The number of pancreas transplants performed in the United States increased by 7.0% in 2016 over the previous year, the first such increase in more than a decade, largely attributable to an increase in simultaneous kidney pancreas transplants. Transplant rates increased in 2016, and mortality on the waiting list decreased. The declining enthusiasm for pancreas after kidney (PAK) transplants persisted. The uniform definition of graft failure was approved by the OPTN Board of Directors in 2015 and will be implemented in early 2018. Meanwhile, SRTR continues to refrain from reporting pancreas graft failure data. The OPTN/UNOS Pancreas Transplantation Committee is seeking to broaden allocation of pancreata across compatible ABO blood types in a proposal out for public comment July 31 to October 2, 2017. A new initiative to provide guidance on the benefits of PAK transplants is also out for public comment.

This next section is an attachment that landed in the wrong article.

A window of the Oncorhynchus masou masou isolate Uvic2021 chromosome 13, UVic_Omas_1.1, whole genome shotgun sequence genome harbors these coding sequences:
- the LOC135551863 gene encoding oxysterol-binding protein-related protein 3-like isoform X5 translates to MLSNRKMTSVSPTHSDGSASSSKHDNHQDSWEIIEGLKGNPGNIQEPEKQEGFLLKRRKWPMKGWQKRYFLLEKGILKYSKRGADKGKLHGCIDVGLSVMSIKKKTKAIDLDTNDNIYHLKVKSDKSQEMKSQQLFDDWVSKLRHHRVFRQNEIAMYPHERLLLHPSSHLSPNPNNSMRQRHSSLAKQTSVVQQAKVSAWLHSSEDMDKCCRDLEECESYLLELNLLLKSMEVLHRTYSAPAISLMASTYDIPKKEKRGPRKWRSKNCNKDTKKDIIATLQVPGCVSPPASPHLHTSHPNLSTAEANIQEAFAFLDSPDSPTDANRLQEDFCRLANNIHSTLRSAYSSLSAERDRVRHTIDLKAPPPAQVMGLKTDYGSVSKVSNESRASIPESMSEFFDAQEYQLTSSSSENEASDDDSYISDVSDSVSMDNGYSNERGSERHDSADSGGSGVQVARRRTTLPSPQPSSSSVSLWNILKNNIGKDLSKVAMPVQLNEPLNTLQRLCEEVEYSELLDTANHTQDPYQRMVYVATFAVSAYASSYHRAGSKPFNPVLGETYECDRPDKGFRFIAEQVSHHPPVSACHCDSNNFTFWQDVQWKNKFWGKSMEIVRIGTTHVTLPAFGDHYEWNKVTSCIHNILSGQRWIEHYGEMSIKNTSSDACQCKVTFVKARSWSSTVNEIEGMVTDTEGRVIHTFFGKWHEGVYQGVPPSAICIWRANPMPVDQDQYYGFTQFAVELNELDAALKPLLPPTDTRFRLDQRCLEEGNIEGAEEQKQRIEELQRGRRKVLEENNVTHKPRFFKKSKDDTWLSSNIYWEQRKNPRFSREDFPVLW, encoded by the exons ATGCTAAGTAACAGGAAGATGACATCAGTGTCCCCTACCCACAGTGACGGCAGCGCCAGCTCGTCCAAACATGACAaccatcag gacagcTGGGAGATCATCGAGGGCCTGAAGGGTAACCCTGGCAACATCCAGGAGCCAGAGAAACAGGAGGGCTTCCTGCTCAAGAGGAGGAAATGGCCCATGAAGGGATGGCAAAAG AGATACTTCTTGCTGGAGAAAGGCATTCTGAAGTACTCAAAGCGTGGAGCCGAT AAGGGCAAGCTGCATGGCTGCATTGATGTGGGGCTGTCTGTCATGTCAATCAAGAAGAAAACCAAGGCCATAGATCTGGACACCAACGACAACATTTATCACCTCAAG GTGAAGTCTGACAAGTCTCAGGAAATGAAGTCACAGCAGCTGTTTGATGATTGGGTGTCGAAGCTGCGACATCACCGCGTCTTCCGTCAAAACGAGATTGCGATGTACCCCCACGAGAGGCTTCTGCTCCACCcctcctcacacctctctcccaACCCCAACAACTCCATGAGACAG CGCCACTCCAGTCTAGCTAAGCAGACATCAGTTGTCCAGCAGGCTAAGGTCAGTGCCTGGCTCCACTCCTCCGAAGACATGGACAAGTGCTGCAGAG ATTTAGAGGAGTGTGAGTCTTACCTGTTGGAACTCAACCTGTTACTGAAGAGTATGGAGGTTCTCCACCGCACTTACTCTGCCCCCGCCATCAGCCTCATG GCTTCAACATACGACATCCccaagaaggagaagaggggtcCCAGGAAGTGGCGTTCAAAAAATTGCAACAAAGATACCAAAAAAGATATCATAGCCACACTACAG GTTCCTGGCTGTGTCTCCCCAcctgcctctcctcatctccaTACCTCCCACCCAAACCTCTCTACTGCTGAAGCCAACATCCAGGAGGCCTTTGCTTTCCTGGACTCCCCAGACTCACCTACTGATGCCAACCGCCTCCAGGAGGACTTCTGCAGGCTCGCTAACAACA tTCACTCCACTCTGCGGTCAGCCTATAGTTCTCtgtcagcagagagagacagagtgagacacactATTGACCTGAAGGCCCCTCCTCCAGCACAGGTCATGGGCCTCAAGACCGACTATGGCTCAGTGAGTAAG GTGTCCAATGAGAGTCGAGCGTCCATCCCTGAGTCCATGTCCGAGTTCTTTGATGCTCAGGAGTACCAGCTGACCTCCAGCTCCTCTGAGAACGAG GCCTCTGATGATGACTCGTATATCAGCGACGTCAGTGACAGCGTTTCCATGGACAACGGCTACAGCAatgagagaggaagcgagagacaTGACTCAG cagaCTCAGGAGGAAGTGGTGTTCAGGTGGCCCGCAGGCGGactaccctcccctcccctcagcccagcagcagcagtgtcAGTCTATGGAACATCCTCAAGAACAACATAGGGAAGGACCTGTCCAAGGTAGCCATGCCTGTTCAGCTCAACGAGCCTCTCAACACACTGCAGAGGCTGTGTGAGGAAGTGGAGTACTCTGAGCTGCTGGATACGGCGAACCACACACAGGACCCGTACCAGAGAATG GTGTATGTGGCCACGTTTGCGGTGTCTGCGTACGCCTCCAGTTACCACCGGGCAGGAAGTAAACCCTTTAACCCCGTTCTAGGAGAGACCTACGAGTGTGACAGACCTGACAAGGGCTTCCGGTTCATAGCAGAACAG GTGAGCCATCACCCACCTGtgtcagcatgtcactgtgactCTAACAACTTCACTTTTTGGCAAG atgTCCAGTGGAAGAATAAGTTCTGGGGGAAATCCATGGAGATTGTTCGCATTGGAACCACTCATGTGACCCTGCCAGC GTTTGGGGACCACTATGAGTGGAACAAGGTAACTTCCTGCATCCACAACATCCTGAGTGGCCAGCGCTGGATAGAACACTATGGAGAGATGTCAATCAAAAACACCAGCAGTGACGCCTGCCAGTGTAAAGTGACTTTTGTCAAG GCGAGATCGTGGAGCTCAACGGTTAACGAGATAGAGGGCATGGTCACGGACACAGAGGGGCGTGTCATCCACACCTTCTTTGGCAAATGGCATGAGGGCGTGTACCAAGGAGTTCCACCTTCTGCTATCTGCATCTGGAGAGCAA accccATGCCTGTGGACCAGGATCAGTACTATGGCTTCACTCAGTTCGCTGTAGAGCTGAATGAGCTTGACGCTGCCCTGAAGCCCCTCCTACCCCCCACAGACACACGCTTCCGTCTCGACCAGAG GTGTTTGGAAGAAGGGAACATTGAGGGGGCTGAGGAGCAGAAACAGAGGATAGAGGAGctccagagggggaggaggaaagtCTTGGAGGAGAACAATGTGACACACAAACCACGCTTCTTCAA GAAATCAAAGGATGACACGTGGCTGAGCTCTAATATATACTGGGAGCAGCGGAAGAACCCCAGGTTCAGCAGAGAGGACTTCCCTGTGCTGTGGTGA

Bibliographical noteFunding Information:
Publications based on data in this report or supplied on request must include a citation and the following statement: The data and analyses reported in the 2016 Annual Data Report of the U.S. Organ Procurement and Transplantation Network and the Scientific Registry of Transplant Recipients have been supplied by the United Network for Organ Sharing and the Minneapolis Medical Research Foundation under contract with HHS/HRSA. The authors alone are responsible for reporting and interpreting these data; the views expressed herein are those of the authors and not necessarily those of the U.S. Government.
The publication was produced for the U.S. Department of Health and Human Services, Health Resources and Services Administration, by the Minneapolis Medical Research Foundation (MMRF) and by the United Network for Organ Sharing (UNOS) under contracts HHSH250201500009C and 234-2005-37011C, respectively.
- Pancreas transplant
- pancreas after kidney transplant
- pancreas transplant alone
- simultaneous kidney pancreas transplant